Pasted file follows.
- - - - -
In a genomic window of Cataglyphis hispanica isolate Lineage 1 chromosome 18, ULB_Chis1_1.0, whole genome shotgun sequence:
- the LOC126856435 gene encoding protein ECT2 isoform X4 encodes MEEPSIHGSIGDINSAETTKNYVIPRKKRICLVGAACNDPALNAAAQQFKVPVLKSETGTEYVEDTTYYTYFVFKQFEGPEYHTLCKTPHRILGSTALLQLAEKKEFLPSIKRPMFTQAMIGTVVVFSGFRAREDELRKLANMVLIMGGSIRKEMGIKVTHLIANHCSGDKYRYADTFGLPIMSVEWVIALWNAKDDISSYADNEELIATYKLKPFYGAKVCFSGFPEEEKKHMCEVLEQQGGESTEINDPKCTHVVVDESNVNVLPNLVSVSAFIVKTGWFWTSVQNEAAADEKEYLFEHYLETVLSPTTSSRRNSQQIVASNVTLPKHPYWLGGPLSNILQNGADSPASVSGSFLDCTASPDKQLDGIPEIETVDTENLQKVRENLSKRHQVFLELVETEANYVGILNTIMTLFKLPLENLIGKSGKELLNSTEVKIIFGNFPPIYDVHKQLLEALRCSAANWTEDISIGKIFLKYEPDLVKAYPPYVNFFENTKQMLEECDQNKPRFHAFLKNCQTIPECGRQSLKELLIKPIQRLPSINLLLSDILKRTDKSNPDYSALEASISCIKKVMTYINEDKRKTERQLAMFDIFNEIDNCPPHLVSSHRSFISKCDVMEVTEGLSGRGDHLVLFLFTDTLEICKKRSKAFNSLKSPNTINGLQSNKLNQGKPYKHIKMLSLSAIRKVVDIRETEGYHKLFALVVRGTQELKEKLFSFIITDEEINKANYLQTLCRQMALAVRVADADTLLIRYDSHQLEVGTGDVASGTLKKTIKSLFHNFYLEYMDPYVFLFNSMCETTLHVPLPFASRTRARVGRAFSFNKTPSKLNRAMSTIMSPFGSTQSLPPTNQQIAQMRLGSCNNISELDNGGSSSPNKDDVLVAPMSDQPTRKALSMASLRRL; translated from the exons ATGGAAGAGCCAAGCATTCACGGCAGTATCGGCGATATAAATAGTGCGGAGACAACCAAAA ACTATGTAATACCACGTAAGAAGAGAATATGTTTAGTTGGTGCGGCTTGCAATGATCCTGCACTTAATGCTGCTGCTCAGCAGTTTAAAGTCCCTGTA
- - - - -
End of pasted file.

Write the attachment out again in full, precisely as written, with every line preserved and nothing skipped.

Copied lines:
In a genomic window of Cataglyphis hispanica isolate Lineage 1 chromosome 18, ULB_Chis1_1.0, whole genome shotgun sequence:
- the LOC126856435 gene encoding protein ECT2 isoform X4 encodes MEEPSIHGSIGDINSAETTKNYVIPRKKRICLVGAACNDPALNAAAQQFKVPVLKSETGTEYVEDTTYYTYFVFKQFEGPEYHTLCKTPHRILGSTALLQLAEKKEFLPSIKRPMFTQAMIGTVVVFSGFRAREDELRKLANMVLIMGGSIRKEMGIKVTHLIANHCSGDKYRYADTFGLPIMSVEWVIALWNAKDDISSYADNEELIATYKLKPFYGAKVCFSGFPEEEKKHMCEVLEQQGGESTEINDPKCTHVVVDESNVNVLPNLVSVSAFIVKTGWFWTSVQNEAAADEKEYLFEHYLETVLSPTTSSRRNSQQIVASNVTLPKHPYWLGGPLSNILQNGADSPASVSGSFLDCTASPDKQLDGIPEIETVDTENLQKVRENLSKRHQVFLELVETEANYVGILNTIMTLFKLPLENLIGKSGKELLNSTEVKIIFGNFPPIYDVHKQLLEALRCSAANWTEDISIGKIFLKYEPDLVKAYPPYVNFFENTKQMLEECDQNKPRFHAFLKNCQTIPECGRQSLKELLIKPIQRLPSINLLLSDILKRTDKSNPDYSALEASISCIKKVMTYINEDKRKTERQLAMFDIFNEIDNCPPHLVSSHRSFISKCDVMEVTEGLSGRGDHLVLFLFTDTLEICKKRSKAFNSLKSPNTINGLQSNKLNQGKPYKHIKMLSLSAIRKVVDIRETEGYHKLFALVVRGTQELKEKLFSFIITDEEINKANYLQTLCRQMALAVRVADADTLLIRYDSHQLEVGTGDVASGTLKKTIKSLFHNFYLEYMDPYVFLFNSMCETTLHVPLPFASRTRARVGRAFSFNKTPSKLNRAMSTIMSPFGSTQSLPPTNQQIAQMRLGSCNNISELDNGGSSSPNKDDVLVAPMSDQPTRKALSMASLRRL; translated from the exons ATGGAAGAGCCAAGCATTCACGGCAGTATCGGCGATATAAATAGTGCGGAGACAACCAAAA ACTATGTAATACCACGTAAGAAGAGAATATGTTTAGTTGGTGCGGCTTGCAATGATCCTGCACTTAATGCTGCTGCTCAGCAGTTTAAAGTCCCTGTA